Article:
Further to my post of yesterday about the “Karen consensus” strawman. Another publication has arrived in my mail box:


This is another example from the “Karen consensus” genre. Salawin (published by the Southeast Asia Rivers Network) is a lushly illustrated account of the Karen living along the Salawin River on the Thai-Burma border. The book is the product of “direct involvements and knowledge of grassroots villagers for explanation on various relevant issues with support from environmental NGOs as research assistants.” What is particularly interesting about this account is its strong emphasis on the Salawin river itself and Karen involvement in diverse forms of fishing activity. This is a valuable contribution to the ethnographic record.

But the anti-modern and anti-commercial sentiment of the environmental NGOs is never far away

The economic system is an ethical economic system. When someone catches a lot of fish they share them with their neigbours, relatives and friends according to the teaching – “catch just enough to eat and share any that is spare”. Even when only a few fish are caught, others are invited to taste and share the food together. Whoever has a curry will bring it to share.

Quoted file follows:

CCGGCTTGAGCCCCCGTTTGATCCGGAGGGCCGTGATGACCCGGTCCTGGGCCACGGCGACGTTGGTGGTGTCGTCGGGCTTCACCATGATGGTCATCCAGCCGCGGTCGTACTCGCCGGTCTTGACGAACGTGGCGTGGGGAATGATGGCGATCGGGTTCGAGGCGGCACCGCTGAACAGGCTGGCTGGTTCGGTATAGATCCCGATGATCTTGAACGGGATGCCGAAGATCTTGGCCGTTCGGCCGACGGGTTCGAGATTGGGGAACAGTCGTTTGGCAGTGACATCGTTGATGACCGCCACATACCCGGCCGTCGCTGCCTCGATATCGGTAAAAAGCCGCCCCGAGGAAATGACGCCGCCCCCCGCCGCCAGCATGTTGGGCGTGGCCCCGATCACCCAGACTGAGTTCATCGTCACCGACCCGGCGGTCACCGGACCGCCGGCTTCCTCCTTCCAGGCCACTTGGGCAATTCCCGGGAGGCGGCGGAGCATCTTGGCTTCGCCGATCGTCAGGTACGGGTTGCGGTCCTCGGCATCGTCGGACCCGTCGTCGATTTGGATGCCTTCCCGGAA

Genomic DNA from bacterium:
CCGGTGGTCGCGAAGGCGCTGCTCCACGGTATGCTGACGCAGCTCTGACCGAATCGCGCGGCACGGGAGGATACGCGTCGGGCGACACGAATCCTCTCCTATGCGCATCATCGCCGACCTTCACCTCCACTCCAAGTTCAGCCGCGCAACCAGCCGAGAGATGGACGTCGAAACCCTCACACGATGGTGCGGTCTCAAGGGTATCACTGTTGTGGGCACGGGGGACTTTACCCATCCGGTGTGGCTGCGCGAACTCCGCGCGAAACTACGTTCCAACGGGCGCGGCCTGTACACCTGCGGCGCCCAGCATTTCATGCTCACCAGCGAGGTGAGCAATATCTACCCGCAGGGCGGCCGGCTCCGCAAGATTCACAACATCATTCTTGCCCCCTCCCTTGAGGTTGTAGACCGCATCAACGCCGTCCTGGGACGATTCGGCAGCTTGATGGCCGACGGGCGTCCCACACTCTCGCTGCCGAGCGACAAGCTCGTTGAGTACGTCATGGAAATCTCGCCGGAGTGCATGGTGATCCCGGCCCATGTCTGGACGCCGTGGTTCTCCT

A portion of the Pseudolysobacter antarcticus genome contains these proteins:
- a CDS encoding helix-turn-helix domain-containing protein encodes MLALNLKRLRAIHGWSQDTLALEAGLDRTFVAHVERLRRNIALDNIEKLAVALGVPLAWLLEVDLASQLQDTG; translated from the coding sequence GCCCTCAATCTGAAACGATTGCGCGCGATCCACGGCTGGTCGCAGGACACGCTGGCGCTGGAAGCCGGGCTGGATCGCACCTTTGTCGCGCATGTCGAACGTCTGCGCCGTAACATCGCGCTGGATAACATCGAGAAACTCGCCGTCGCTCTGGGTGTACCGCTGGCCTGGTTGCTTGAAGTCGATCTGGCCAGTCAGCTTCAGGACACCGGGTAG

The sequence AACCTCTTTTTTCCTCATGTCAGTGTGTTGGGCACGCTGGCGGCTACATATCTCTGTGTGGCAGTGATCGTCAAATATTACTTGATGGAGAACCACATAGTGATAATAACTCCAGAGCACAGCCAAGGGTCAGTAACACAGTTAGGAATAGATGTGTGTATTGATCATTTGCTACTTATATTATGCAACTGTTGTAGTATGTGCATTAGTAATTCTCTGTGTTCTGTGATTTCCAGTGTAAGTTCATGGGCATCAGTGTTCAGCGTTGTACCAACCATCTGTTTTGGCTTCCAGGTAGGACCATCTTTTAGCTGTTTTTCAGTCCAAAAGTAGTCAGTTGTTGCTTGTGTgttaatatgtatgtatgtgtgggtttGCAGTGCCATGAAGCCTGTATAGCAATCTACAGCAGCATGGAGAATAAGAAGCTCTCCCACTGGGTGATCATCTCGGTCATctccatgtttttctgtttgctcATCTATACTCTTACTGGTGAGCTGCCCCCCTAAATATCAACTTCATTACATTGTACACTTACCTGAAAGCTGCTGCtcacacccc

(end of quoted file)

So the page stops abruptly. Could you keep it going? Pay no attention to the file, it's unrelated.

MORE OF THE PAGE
The study found that the villagers don’t like to sell things they get from nature. They mainly exchange them or share them. If you get some fish you can exchange them for vegetables from the fields – make a fish curry with vegetables and share it. This (reciprocal?) exchange is a culture that is maintained. But sometimes when there is fish or other food left over, or someone needs money, they are taken and sold. The fish are taken in a passenger boat to Mae Saam Laep villager where they are sold for 50 to 80 baht per kilogram.

I may be a cynic, but I suspect that at 50 to 80 baht per kilogram (and there are some seriously big fish pictured in this book) there is more than just a little bit of commerce going on! Contrasting commerce with ethical goodness has a long tradition in environmentalist thinking. I wonder what Karen economy may look like if research accounts were liberated from this constraining framework.